It’s like standing in the shop and trying to decide which ingredients to buy for your dinner. “Should I buy vinegar or butter?” It’s just like the person asking directions and not having chosen a destination. You could try to look at the relative merits of vinegar and butter — maybe vinegar is cheaper, maybe butter is unhealthier, maybe butter has less packaging, maybe vinegar is heavier to carry home… But by trying to answer the question, you’ve already made a mistake. Instead, the question arising should tell you — you probably need to decide what you’re making for dinner before you start trying to choose the ingredients. There’s no point trying to decide which ingredients are right until you are clear on what you are trying to make.

Because needs are relative. Whether you need butter or vinegar depends on what you’re trying to make. And when you know what you’re trying to make, the answer is obvious. Stir-fry? Vinegar, no butter. Cheese sandwich? Butter, no vinegar. Risotto? Both. Bowl of cereal? Neither.

This might sound so totally obvious it’s not worth spelling it out. And, when it comes to making dinner it is obvious. We know that the choice of ingredients depends on what we want to make for dinner. But when it comes to life, when it comes to work, our common sense sometimes wanders off and we’re left, on autopilot, banging our head against a wall, trying to make a decision, when actually the root of the problem is we haven’t actually got clear on what we’re trying to do in the first place.

So, back to my trip to York. “Travelling by car” and “travelling by train” are two potential ingredients. And which one is right depends on what I’m trying to do. And it might seem obvious that the answer to what I’m trying to do is ‘get to York’. But the trouble is — that’s not a very specific answer. It’s like saying “I want to make a cake. Do I need carrots or chocolate?” And the answer is “It depends on what cake you want to make.” Because ‘making a cake’ isn’t a very clear idea. And neither is ‘going to York’. And, in each case, my feeling of uncertainty should tell me that I need to get clearer on what I’m trying to do.

And the way I get clearer on what I’m trying to do is not by asking how. And it’s not by trying to make a decision. And it’s not by weighing up pros and cons. To get clearer on what I’m trying to do, I need to focus on what it will look like if everything turns out the way I hope it will. That means forgetting about the how and just letting myself focus on what I actually need.

The clear ideas process is designed to help you focus. You explore your vision — asking yourself what you need and want and demand and love and wish for and dream of. Then you distil that vision down into a sentence and test it — checking if the line you’ve arrived at accurately captures what you need and want and demand and love and wish for and dream of. And, lastly, you refine that line until it is accurate. (You can read more about the clear ideas process here.)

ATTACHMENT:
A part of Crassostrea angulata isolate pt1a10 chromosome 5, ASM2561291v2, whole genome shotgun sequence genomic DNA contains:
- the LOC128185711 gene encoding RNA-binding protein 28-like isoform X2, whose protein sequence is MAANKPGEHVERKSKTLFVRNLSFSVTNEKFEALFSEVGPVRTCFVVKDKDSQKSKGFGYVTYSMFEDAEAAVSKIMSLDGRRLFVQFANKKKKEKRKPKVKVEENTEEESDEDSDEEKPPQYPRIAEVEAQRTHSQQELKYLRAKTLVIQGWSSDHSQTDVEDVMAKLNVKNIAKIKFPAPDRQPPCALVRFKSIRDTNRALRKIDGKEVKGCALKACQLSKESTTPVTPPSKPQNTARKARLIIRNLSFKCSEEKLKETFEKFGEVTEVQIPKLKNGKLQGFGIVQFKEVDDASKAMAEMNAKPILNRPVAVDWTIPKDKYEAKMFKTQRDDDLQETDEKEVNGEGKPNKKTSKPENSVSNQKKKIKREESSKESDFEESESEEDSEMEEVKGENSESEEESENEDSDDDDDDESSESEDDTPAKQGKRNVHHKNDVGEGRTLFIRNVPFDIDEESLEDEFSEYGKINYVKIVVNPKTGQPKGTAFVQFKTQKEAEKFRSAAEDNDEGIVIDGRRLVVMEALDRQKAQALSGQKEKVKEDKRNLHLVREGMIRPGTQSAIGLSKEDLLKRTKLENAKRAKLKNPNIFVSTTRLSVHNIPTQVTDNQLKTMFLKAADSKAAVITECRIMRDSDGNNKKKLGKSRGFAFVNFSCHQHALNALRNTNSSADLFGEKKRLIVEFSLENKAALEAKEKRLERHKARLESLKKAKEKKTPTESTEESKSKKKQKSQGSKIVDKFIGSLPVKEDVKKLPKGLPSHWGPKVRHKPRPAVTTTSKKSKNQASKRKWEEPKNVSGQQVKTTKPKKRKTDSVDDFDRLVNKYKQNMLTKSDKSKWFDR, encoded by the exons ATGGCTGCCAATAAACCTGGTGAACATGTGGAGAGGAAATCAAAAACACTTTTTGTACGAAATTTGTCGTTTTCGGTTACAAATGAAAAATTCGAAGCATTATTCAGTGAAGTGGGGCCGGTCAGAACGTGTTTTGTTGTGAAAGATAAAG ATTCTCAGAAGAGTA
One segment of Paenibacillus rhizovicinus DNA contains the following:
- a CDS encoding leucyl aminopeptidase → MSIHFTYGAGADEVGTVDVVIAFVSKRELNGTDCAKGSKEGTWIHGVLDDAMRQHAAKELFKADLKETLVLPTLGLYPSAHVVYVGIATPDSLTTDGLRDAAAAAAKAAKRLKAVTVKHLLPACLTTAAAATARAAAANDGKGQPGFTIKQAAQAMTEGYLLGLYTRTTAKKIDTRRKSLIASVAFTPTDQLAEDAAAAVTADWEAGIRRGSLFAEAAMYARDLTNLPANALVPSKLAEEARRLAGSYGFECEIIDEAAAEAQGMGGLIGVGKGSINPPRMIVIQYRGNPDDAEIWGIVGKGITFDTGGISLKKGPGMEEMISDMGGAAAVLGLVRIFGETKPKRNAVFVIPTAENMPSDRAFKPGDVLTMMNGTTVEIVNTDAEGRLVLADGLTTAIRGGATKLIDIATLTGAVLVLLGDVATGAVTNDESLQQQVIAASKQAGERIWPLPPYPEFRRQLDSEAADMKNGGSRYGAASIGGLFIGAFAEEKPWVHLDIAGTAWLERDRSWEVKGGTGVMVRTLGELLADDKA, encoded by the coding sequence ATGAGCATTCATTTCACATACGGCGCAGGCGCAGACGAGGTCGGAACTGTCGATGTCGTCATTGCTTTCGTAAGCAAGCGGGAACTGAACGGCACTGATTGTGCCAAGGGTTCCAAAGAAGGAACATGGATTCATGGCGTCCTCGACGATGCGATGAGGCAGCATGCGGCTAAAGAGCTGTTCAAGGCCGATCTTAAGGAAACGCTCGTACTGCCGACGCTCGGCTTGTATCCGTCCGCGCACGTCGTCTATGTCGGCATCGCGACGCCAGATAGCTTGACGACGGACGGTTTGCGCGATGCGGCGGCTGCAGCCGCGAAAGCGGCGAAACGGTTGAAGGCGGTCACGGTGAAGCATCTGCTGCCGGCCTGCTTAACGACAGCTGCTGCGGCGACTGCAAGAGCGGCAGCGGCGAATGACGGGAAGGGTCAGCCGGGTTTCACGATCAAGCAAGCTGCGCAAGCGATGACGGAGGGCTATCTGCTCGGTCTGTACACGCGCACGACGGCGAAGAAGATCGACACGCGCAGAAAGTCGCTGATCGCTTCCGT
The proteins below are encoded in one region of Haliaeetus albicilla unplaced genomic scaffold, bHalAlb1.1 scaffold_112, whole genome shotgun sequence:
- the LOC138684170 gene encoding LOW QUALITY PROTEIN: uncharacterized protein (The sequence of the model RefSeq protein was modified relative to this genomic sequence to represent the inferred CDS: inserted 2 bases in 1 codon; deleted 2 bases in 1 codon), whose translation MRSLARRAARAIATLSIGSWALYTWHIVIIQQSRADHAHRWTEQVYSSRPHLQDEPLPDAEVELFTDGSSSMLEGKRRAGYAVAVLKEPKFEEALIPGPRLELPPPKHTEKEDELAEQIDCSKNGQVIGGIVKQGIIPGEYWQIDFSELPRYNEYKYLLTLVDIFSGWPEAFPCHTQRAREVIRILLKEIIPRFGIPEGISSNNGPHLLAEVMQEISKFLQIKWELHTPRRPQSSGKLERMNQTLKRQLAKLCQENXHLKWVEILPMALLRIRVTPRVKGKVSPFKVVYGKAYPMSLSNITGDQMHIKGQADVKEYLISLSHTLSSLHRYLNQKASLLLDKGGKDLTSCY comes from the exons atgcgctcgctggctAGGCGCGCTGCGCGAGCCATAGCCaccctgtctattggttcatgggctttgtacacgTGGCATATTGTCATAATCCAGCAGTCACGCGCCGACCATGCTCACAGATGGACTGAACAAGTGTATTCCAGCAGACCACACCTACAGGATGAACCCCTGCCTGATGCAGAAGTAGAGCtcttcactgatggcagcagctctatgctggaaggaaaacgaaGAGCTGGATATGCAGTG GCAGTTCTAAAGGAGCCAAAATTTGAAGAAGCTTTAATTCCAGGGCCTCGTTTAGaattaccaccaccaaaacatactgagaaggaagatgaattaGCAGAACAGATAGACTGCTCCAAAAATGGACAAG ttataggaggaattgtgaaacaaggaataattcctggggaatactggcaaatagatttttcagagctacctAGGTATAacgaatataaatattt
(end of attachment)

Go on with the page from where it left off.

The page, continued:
And, what you’ll find, is that by exploring and distilling and testing and refining your idea, you end up with a much richer, more accurate expression of what you need.

So, rather than ‘going to York’ your idea might end up as something like “travel to York in a way that’s relaxing and gives me space and time to relax and see some scenery and have a decent conversation with someone”. And, because that has been brought into focus, the question of whether to go by train or car becomes clearer. Or, more likely, you drop the question of ‘Is it X or Y?’ (because that’s a stupid question). And what you do instead is you start at the other end. And that means, instead of sitting here weighing up theoretical pros and cons, I ask myself something along the lines of:

“In my idea I am travelling to York in a way that’s relaxing and gives me space and time to relax and see some scenery and have a decent conversation with someone. So, in my idea, how do I get there?”

And — when the first part of the idea is clear, almost always, the second part becomes obvious. Like “Oh — I should ask my brother if he’d like to drive and then I can just choose the music, read the map and spend the journey chatting.”

If I’d stuck with my original strategy though, of trying to decide between X or Y, I’d have never found that answer though.

Here’s the thing. It’s never about making decisions. It’s about making a clear commitment and being wildly open-minded about how we fulfil that commitment.

The common habitual route, of trying to get work out whether to do X or Y, actually gets in the way of both of these things. If I’m stuck trying to decide between two things, there’s no commitment — only drama. And if I’ve convinced myself it’s just a choice between A or B (when it could be either, neither or something else completely), then I’m not being open-minded.

So, here’s the recipe for making clear decisions.

  1. Don’t make decisions.
  2. Get really clear on what you‘re doing.
  3. Commit to doing it.
  4. With a wide-open mind, ask how you’ll fulfil that commitment.

Nearly always, the answer is obvious. Sometimes, the answer is something like ‘by asking someone else who knows more about it than I do’. Or ‘wait until next week when I know more about such and such’. But even those are actually very useful answers to ‘how’.

Being clear is a skill you can learn. Find out more at

PS. I’m really keen to work with teams at the moment. If you manage a team and would like to get clearer about how you work together, I’d love to hear from you. Thanks. C


Get clear on who you are, what you’re doing and how it gets done

Charles Davies

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Get clear on who you are, what you’re doing and how it gets done